Archive for May, 2017

  • Housing Starts, Sales, and Inventory

    Housing starts down in April due to multi-family drop

    - by Tom Sanderson

    Housing starts down in April due to multi-family drop

    Housing starts totaled 1.172 million in April (seasonally adjusted annual rate – SAAR) down 2.6% from prior month’s revised figures, but up 0.7% from April 2016 results, and were below expected levels. Single family starts totaled 835k (SAAR), down 0.4% from March and up 8.9% year-over-year. Starts of multi-unit (5+)structures were 328k (SAAR) down 9.6% from March and down 14.6% over prior year. Total starts exceeded a 1.0 million unit annual pace for the 25rd straight month. Year-to-date starts are up 5.3%

    For the full year 2016, total starts were 1.174 million, up 5.6% over 2015. Single unit starts led the way with 9.4% growth, while multi-unit starts declined by 1.3%. In the prior couple of years single-unit starts grew more slowly than multi-unit starts. For the full year 2015, total starts were 1.112 million, up 10.8% over 2014. Single unit starts were up 10.3% in 2015, while 5+ unit starts were up 12.9%. For the full year 2014, there were 1.003 million total housing starts, up 8.8% from the 925 thousand starts during 2013. Single family starts were up 4.9% and multifamily starts were up 16.4%. Total 2013 housing starts were up a robust 18.5% from the 781k housing starts recorded in 2012 and in 2012 starts were up 28.2%.

    Despite several years of strong growth, there remains a lot of ground to cover for the housing sector to fully recover from the recession. Housing starts are still well below the average of just over 1.5 million per year over the last 40+ years, and even farther below the 2.2 million peak of the most recent housing boom. Since 1968, the U.S. population has grown from 200 million to more than 320 million. Some economists believe that slower population growth and household formation in the U.S. means that housing starts will not recover to 1.5 million units for a long time.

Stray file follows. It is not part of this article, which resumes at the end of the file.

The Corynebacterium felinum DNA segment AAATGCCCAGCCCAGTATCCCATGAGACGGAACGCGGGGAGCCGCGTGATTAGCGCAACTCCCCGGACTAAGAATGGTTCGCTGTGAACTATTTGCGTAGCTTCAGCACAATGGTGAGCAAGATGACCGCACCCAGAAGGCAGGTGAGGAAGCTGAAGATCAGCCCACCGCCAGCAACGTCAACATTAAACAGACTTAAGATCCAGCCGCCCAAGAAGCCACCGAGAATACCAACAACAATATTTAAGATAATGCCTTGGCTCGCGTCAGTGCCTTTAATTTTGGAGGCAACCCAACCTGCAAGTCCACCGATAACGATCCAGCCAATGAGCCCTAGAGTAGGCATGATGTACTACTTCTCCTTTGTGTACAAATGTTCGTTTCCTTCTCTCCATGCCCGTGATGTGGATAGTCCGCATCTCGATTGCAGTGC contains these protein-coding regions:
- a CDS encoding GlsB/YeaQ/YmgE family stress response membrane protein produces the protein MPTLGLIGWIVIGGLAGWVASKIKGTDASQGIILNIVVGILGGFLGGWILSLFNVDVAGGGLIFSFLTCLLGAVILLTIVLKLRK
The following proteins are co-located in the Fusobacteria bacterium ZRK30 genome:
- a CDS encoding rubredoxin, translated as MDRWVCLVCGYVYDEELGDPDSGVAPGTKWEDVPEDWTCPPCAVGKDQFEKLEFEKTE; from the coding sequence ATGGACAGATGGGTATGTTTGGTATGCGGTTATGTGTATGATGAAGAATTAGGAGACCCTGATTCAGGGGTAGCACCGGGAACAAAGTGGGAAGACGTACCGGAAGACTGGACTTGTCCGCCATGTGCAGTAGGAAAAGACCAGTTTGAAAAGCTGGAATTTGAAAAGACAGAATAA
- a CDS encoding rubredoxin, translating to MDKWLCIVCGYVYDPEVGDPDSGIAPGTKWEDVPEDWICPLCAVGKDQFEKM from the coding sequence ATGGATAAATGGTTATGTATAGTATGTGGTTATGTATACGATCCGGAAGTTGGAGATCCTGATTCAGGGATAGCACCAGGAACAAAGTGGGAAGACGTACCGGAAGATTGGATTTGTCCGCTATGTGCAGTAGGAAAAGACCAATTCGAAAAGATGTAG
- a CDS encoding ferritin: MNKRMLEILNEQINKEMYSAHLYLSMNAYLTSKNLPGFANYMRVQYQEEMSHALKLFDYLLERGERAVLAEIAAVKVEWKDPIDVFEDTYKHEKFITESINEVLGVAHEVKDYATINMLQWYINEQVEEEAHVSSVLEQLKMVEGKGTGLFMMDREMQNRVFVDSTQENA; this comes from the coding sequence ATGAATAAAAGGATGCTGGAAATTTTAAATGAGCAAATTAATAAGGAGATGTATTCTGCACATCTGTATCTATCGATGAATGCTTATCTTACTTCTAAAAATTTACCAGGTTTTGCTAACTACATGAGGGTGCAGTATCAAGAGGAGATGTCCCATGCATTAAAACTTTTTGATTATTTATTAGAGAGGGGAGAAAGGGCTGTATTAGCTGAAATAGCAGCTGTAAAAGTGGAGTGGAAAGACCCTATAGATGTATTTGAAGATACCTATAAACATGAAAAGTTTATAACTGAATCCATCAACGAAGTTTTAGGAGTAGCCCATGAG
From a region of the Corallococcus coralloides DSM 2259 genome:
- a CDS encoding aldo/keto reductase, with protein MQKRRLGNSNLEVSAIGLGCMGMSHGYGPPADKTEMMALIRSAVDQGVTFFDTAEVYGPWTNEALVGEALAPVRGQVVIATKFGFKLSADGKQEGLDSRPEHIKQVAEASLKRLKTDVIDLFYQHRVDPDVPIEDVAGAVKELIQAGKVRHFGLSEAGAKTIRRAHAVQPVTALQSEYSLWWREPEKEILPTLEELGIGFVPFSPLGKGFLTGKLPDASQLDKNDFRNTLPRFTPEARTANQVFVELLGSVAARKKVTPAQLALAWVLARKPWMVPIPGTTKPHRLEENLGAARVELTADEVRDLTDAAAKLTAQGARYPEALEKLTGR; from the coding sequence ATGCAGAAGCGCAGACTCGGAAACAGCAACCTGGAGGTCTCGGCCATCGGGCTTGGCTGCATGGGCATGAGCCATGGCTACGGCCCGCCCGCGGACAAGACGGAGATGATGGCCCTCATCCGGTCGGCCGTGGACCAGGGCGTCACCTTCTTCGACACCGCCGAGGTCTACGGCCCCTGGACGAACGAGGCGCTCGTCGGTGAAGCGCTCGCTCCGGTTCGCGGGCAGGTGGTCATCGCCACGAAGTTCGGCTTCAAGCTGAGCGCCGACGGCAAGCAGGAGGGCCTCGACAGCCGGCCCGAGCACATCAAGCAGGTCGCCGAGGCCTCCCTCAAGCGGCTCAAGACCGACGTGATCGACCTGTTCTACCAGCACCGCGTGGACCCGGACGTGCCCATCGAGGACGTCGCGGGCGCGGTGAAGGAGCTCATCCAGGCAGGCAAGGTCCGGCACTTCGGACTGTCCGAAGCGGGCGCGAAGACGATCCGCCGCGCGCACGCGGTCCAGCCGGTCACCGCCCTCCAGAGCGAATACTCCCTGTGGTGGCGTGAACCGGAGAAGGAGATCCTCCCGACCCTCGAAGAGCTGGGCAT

Total starts reached a low point of 478k (SAAR) in April of 2009, while single unit starts bottomed out at 353k in March of 2009. A low housing starts figure not only impacts transportation demand for building products but also for appliances, furniture, and other related items, so continued improvement in the housing sector should lead to rising freight volumes. The ATA estimates that each housing start generates 8 truckloads of freight.

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  • Retail & Same Store Sales

    Retail sales increase in April

    - by Tom Sanderson

    Retail sales increase in April

    The U.S. Bureau of the Census reported that seasonally adjusted real retail and food service sales were up slightly (+0.2%) at $194.5 billion in April. (Note that actual sales are deflated using CPI 1982 – 1984 = 100). April sales were 2.2% higher than the prior-year period.

    Nominal (unadjusted for inflation) seasonally-adjusted retail sales totaled $474.9 billion in April (second graph), also up slightly (+0.4%) from prior month, and up 4.5% from prior year results. Total nominal sales were up 3.3% for the full year 2016.

    The results were below consensus expectations but March was revised upward. Nominal retail and food services sales excluding gasoline were up 0.4% year-over-year. Nonstore retailer sales (e-commerce and mail order) were up 11.9%. Gasoline station sales were up 12.3% year-over-year, a reversal from most of 2016 when full-year sales were down 6.3%. Department stores sales fell by 3.7% year-over-year, while sporting goods, hobby and book store sales fell by 2.4%. We focus primarily on real retail sales because they are a better indicator of freight volumes than the inflated figures.